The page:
This is the story of my wild, sweet, unexpected family. About letting go of expectations, about perfecting never-before-seen dance moves during dinner, and about getting thrown up on a lot. Also, it’s about having a Jewish identity in the heartland, during this very specific time in the world.

We live in cold, reliable Minnesota. I have two small children, my itty bitty yiddies. I love these children in a wild, mystical way which is even more awe-inspiring (and terrifying) than people make it out to be. I’m also a psychotherapist, which I love.

Our tiny daughter E. was born with a unique genetic map. That’s how we label her chromosomal deletion, on the Q arm of the 12th chromosome. Genetic counselors have told us that she may be impaired, possibly in some sort of seismic way, but there are only four people documented in the world who have this deletion. The other children who have it are heartbreakingly altered. But because this condition is so rare, there is no roadmap. How our daughter will be affected will unfold as she develops, over the hours and days and years. Whether she will eat, walk, talk, and be able to process information the way we had expected: we will see.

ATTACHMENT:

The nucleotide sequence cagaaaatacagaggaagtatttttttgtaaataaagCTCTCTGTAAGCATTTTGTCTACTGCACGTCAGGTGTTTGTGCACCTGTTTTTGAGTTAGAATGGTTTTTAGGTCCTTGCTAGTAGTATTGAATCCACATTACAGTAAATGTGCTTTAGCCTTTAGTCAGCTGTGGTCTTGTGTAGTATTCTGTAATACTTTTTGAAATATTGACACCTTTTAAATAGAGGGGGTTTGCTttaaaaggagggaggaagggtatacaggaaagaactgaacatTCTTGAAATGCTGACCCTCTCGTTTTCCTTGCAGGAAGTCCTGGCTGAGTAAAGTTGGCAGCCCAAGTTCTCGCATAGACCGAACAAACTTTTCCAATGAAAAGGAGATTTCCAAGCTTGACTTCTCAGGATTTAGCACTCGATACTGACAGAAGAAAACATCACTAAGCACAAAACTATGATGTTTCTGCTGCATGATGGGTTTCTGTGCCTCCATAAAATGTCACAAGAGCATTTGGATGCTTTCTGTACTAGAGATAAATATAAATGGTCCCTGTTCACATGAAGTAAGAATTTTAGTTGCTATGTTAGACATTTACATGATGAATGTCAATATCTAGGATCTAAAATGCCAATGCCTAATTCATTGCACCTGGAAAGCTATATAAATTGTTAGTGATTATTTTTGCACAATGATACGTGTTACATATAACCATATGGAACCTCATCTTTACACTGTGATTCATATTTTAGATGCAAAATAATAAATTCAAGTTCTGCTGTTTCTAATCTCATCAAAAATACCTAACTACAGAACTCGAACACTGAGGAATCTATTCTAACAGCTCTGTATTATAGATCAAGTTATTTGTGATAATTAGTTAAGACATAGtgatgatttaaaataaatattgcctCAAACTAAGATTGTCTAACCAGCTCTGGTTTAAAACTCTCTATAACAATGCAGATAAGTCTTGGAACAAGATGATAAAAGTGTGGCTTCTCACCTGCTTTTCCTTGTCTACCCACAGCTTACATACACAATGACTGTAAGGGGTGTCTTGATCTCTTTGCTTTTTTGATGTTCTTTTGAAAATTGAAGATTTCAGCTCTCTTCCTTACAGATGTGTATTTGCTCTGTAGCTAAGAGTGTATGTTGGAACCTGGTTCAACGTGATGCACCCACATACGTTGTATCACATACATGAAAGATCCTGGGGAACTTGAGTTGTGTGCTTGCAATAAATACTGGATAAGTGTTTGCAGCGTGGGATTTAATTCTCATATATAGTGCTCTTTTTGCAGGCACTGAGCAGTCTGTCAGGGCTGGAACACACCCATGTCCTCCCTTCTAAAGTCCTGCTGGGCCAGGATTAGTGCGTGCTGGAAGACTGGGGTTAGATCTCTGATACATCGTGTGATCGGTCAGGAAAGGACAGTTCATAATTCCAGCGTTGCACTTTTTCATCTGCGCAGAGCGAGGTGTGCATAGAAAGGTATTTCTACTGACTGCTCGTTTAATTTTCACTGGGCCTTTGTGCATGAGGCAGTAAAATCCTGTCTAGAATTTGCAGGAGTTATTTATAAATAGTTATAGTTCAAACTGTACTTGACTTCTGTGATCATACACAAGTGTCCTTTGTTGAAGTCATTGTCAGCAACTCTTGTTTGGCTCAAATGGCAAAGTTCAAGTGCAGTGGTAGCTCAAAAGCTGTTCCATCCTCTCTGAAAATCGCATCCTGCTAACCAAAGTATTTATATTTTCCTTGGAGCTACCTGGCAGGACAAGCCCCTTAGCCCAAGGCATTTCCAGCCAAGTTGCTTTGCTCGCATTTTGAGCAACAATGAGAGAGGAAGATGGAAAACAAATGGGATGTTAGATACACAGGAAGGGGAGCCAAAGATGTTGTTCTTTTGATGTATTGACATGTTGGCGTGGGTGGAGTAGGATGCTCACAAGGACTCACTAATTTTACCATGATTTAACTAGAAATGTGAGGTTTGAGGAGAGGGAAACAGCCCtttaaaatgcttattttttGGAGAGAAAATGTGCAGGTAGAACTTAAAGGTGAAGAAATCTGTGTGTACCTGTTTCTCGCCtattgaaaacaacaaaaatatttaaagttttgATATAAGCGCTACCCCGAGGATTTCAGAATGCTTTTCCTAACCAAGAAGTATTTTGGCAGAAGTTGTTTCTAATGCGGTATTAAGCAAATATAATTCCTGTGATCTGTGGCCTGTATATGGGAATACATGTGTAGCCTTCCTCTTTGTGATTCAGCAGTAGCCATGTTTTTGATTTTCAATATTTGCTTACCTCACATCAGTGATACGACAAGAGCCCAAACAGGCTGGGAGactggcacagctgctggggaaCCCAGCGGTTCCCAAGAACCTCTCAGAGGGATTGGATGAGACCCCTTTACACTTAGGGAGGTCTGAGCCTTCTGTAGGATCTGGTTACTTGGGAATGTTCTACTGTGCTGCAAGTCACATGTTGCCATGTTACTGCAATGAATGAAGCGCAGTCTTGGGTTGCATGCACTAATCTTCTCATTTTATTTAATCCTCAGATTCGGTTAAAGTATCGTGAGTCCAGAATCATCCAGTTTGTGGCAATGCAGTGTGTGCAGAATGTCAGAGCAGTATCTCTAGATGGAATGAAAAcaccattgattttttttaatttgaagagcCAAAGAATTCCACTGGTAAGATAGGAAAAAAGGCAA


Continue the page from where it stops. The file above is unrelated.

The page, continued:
It seems like it’s part magic, yet backed entirely by science. That’s how I feel about the world. It very often blows my mind.

One thing is clear: my daughter’s stomach doesn’t work like mine or yours. She has a diagnosis called Midgut Neuropathy, which is a fancy way of saying that her digestion is out of whack. Basically, there’s a whole lot of vomit in our story.

I’m married to a kind-hearted man named Cedar (my nickname for him) who is a jazz musician, teacher and the best listener I know. Sometimes I really need to talk, and sometimes I need to talk a lot. He sits there at the kitchen counter with me after a long day and looks me in the eye, even when it’s late.

Most of the time, all I want to do is bring E. over to Lake Harriet Peace Garden to breathe in the tulips together or for a tromp down to muddy Minnehaha Creek. But if you need us, we’re probably somewhere that requires a co-pay.

My biggest hope is that by telling our story, it will help someone, somewhere, feel a little less alone.

In terms of how to read this blog: it’s up to you. If you are into linear thinking, then start at the bottom. The posts are in chronological order, so that’s the beginning. But feel free to start wherever you would like. I’m just glad you are here.

To contact me, you can e-mail ittybittyyiddies@gmail.com.


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